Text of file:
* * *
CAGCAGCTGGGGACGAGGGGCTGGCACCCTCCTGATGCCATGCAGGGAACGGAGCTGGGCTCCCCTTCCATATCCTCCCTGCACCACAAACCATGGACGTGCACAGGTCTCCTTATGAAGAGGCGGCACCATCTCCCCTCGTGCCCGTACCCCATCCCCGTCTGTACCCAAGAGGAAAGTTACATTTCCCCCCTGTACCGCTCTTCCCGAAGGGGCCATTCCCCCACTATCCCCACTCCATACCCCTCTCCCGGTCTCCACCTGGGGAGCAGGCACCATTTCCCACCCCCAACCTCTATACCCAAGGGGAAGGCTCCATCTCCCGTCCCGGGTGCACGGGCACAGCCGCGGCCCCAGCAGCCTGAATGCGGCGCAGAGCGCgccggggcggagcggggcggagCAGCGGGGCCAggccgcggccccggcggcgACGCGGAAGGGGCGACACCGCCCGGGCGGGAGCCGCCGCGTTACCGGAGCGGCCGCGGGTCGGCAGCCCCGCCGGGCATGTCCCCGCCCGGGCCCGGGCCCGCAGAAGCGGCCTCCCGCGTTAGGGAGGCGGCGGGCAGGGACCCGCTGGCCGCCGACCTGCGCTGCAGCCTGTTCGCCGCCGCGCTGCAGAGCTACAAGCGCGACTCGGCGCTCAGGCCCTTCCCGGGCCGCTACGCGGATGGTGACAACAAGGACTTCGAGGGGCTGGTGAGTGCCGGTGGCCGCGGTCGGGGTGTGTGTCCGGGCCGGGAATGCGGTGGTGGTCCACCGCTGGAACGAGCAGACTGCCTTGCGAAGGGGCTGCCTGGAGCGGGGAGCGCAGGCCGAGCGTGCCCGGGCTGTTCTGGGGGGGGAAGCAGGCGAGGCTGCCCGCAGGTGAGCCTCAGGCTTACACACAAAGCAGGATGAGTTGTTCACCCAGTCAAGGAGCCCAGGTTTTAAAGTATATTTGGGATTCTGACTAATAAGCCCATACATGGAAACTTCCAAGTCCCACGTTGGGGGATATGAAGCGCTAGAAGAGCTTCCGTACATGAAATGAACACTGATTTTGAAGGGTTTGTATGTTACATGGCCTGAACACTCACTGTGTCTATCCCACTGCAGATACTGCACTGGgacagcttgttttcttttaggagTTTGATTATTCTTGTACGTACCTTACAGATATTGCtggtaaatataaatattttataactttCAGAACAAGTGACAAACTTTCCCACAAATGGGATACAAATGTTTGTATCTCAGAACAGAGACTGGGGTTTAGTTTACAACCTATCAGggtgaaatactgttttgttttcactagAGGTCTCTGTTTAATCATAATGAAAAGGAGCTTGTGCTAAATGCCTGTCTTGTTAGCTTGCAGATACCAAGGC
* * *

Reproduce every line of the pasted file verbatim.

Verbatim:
CAGCAGCTGGGGACGAGGGGCTGGCACCCTCCTGATGCCATGCAGGGAACGGAGCTGGGCTCCCCTTCCATATCCTCCCTGCACCACAAACCATGGACGTGCACAGGTCTCCTTATGAAGAGGCGGCACCATCTCCCCTCGTGCCCGTACCCCATCCCCGTCTGTACCCAAGAGGAAAGTTACATTTCCCCCCTGTACCGCTCTTCCCGAAGGGGCCATTCCCCCACTATCCCCACTCCATACCCCTCTCCCGGTCTCCACCTGGGGAGCAGGCACCATTTCCCACCCCCAACCTCTATACCCAAGGGGAAGGCTCCATCTCCCGTCCCGGGTGCACGGGCACAGCCGCGGCCCCAGCAGCCTGAATGCGGCGCAGAGCGCgccggggcggagcggggcggagCAGCGGGGCCAggccgcggccccggcggcgACGCGGAAGGGGCGACACCGCCCGGGCGGGAGCCGCCGCGTTACCGGAGCGGCCGCGGGTCGGCAGCCCCGCCGGGCATGTCCCCGCCCGGGCCCGGGCCCGCAGAAGCGGCCTCCCGCGTTAGGGAGGCGGCGGGCAGGGACCCGCTGGCCGCCGACCTGCGCTGCAGCCTGTTCGCCGCCGCGCTGCAGAGCTACAAGCGCGACTCGGCGCTCAGGCCCTTCCCGGGCCGCTACGCGGATGGTGACAACAAGGACTTCGAGGGGCTGGTGAGTGCCGGTGGCCGCGGTCGGGGTGTGTGTCCGGGCCGGGAATGCGGTGGTGGTCCACCGCTGGAACGAGCAGACTGCCTTGCGAAGGGGCTGCCTGGAGCGGGGAGCGCAGGCCGAGCGTGCCCGGGCTGTTCTGGGGGGGGAAGCAGGCGAGGCTGCCCGCAGGTGAGCCTCAGGCTTACACACAAAGCAGGATGAGTTGTTCACCCAGTCAAGGAGCCCAGGTTTTAAAGTATATTTGGGATTCTGACTAATAAGCCCATACATGGAAACTTCCAAGTCCCACGTTGGGGGATATGAAGCGCTAGAAGAGCTTCCGTACATGAAATGAACACTGATTTTGAAGGGTTTGTATGTTACATGGCCTGAACACTCACTGTGTCTATCCCACTGCAGATACTGCACTGGgacagcttgttttcttttaggagTTTGATTATTCTTGTACGTACCTTACAGATATTGCtggtaaatataaatattttataactttCAGAACAAGTGACAAACTTTCCCACAAATGGGATACAAATGTTTGTATCTCAGAACAGAGACTGGGGTTTAGTTTACAACCTATCAGggtgaaatactgttttgttttcactagAGGTCTCTGTTTAATCATAATGAAAAGGAGCTTGTGCTAAATGCCTGTCTTGTTAGCTTGCAGATACCAAGGC